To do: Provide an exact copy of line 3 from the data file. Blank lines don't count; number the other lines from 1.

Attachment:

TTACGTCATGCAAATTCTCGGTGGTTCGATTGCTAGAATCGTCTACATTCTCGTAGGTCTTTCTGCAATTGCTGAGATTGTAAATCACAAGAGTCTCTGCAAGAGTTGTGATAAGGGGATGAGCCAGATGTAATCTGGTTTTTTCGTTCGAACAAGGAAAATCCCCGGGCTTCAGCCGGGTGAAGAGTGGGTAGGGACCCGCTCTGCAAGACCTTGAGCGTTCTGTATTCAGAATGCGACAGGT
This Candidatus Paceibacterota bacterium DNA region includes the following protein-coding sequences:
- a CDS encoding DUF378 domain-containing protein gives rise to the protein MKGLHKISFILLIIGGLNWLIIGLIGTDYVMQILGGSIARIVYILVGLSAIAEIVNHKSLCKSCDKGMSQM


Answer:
- a CDS encoding DUF378 domain-containing protein gives rise to the protein MKGLHKISFILLIIGGLNWLIIGLIGTDYVMQILGGSIARIVYILVGLSAIAEIVNHKSLCKSCDKGMSQM